I have been using the ATI 8MX2's for years. I find them to be of fairly robust construction. The power supply and architecture are really quite impressive. Sonically they are similar to the API's. I have used them in classical, jazz, world music, rock, theatrical, spoken word and just about anything else imaginable. I have used them all over the world, and they have survived shipping and various climates without a hiccup. As all of my gear uses DSub-25 connectors for i/o I find this to be an advantage rather than a disadvantage.
In the Plus column: Continuously variable limiter threshold. Plenty of headroom on the pre's. Line level Tape returns!
The units are bussable in a master/slave configuration for monitoring, so that all the stereo monitoring, and solo logic functions can be daisy-chained using the 9 pin connectors. There is a control room out in addition to a 2Mix out which is handy for performer's headphone mixes, while the engineer can still solo channels. The 2Mix return is also quite useful.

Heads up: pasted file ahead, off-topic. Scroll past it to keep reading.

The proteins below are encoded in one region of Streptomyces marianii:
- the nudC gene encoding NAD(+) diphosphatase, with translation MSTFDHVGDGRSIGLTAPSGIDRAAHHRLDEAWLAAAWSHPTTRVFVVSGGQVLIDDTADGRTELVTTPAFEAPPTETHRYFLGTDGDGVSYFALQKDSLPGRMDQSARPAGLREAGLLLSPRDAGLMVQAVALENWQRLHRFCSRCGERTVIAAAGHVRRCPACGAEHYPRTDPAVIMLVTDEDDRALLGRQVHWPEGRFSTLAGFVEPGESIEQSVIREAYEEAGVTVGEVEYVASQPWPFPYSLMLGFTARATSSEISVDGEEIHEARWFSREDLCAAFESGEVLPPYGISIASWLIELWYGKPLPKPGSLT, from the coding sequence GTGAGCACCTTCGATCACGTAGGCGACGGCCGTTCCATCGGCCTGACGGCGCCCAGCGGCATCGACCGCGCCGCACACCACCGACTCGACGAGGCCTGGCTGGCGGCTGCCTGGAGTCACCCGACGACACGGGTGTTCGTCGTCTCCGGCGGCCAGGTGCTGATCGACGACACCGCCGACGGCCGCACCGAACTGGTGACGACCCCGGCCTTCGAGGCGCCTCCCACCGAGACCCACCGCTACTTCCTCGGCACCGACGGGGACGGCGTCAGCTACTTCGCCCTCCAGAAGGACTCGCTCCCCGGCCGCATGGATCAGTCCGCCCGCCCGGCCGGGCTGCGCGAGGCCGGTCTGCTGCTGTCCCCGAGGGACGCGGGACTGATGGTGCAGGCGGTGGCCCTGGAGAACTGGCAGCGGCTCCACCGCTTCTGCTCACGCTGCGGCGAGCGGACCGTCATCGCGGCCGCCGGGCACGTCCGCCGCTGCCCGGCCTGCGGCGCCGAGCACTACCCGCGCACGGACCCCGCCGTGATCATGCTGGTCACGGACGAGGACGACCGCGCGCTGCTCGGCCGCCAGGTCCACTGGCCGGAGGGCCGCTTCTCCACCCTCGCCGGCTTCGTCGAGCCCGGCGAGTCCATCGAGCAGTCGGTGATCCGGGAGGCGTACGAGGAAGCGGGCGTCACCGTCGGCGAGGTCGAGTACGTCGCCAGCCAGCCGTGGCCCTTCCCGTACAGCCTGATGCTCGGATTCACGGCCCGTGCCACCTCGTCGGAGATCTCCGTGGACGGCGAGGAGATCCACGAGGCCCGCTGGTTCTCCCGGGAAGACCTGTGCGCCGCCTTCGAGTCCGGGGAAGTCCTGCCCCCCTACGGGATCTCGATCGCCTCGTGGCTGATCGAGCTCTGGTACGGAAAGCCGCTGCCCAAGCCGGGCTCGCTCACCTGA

Minus: Fan noise, which I can accept, as I am seldom in the same room where the music is being played.
I have also used the True P8, which I found to be quite sterile. The same mic seemed to have more depth using the ATI's. The dual outs are useful,
but I would rather have better monitoring. And they do run hot.
Originally Posted by RobAnderson
Pro's: continuously variable gain; dual outputs - a real asset for me; and the on-board MS encoder might end up being useful
Con's: 16 dB is the lowest gain setting; no on-board pad; it runs really hot, so it ends up being a 2RU box since you have to leave space above and below;
Pro's: on-board mixer; limiters on every channel; pretty good sound when I've used it on classical stuff
Con's: single DB25 output; fan; stepped gain pots which are not really calibrated; and these units don't stand up so well to abuse